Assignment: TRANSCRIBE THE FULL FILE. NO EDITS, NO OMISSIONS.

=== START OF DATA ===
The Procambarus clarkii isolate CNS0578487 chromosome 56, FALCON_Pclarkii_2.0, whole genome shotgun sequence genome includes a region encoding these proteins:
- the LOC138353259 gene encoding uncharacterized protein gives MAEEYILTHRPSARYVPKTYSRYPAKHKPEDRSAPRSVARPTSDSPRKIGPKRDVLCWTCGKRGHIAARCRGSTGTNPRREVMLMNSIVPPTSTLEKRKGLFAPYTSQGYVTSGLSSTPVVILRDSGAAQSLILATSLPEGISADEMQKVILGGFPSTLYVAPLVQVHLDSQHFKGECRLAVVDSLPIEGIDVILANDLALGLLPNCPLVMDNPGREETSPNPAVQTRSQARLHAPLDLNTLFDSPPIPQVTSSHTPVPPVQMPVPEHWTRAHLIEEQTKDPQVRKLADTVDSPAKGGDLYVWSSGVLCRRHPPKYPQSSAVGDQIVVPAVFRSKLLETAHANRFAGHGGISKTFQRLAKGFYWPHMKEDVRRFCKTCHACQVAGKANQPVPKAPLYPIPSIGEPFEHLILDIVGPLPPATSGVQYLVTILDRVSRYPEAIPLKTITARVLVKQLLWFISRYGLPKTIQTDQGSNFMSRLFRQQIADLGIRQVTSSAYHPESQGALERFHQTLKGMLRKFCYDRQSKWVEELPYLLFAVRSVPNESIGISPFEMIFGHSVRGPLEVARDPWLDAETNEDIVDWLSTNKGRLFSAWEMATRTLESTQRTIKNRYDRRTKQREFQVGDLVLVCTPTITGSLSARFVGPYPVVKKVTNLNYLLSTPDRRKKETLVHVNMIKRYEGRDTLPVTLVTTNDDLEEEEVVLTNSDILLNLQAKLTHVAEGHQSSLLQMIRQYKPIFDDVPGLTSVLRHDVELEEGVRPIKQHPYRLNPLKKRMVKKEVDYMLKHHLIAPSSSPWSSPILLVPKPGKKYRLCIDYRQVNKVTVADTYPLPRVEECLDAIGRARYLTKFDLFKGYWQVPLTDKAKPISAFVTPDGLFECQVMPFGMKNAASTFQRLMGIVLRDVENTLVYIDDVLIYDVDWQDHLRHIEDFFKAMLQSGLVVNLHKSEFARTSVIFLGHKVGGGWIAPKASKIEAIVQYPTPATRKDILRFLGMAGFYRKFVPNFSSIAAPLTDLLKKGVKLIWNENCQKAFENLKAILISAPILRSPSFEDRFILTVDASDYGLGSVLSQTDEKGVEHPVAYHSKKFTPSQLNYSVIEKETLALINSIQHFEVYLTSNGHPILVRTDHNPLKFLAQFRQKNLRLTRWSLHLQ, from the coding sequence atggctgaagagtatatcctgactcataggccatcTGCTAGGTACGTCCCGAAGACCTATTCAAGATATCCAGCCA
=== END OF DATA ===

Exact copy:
The Procambarus clarkii isolate CNS0578487 chromosome 56, FALCON_Pclarkii_2.0, whole genome shotgun sequence genome includes a region encoding these proteins:
- the LOC138353259 gene encoding uncharacterized protein gives MAEEYILTHRPSARYVPKTYSRYPAKHKPEDRSAPRSVARPTSDSPRKIGPKRDVLCWTCGKRGHIAARCRGSTGTNPRREVMLMNSIVPPTSTLEKRKGLFAPYTSQGYVTSGLSSTPVVILRDSGAAQSLILATSLPEGISADEMQKVILGGFPSTLYVAPLVQVHLDSQHFKGECRLAVVDSLPIEGIDVILANDLALGLLPNCPLVMDNPGREETSPNPAVQTRSQARLHAPLDLNTLFDSPPIPQVTSSHTPVPPVQMPVPEHWTRAHLIEEQTKDPQVRKLADTVDSPAKGGDLYVWSSGVLCRRHPPKYPQSSAVGDQIVVPAVFRSKLLETAHANRFAGHGGISKTFQRLAKGFYWPHMKEDVRRFCKTCHACQVAGKANQPVPKAPLYPIPSIGEPFEHLILDIVGPLPPATSGVQYLVTILDRVSRYPEAIPLKTITARVLVKQLLWFISRYGLPKTIQTDQGSNFMSRLFRQQIADLGIRQVTSSAYHPESQGALERFHQTLKGMLRKFCYDRQSKWVEELPYLLFAVRSVPNESIGISPFEMIFGHSVRGPLEVARDPWLDAETNEDIVDWLSTNKGRLFSAWEMATRTLESTQRTIKNRYDRRTKQREFQVGDLVLVCTPTITGSLSARFVGPYPVVKKVTNLNYLLSTPDRRKKETLVHVNMIKRYEGRDTLPVTLVTTNDDLEEEEVVLTNSDILLNLQAKLTHVAEGHQSSLLQMIRQYKPIFDDVPGLTSVLRHDVELEEGVRPIKQHPYRLNPLKKRMVKKEVDYMLKHHLIAPSSSPWSSPILLVPKPGKKYRLCIDYRQVNKVTVADTYPLPRVEECLDAIGRARYLTKFDLFKGYWQVPLTDKAKPISAFVTPDGLFECQVMPFGMKNAASTFQRLMGIVLRDVENTLVYIDDVLIYDVDWQDHLRHIEDFFKAMLQSGLVVNLHKSEFARTSVIFLGHKVGGGWIAPKASKIEAIVQYPTPATRKDILRFLGMAGFYRKFVPNFSSIAAPLTDLLKKGVKLIWNENCQKAFENLKAILISAPILRSPSFEDRFILTVDASDYGLGSVLSQTDEKGVEHPVAYHSKKFTPSQLNYSVIEKETLALINSIQHFEVYLTSNGHPILVRTDHNPLKFLAQFRQKNLRLTRWSLHLQ, from the coding sequence atggctgaagagtatatcctgactcataggccatcTGCTAGGTACGTCCCGAAGACCTATTCAAGATATCCAGCCA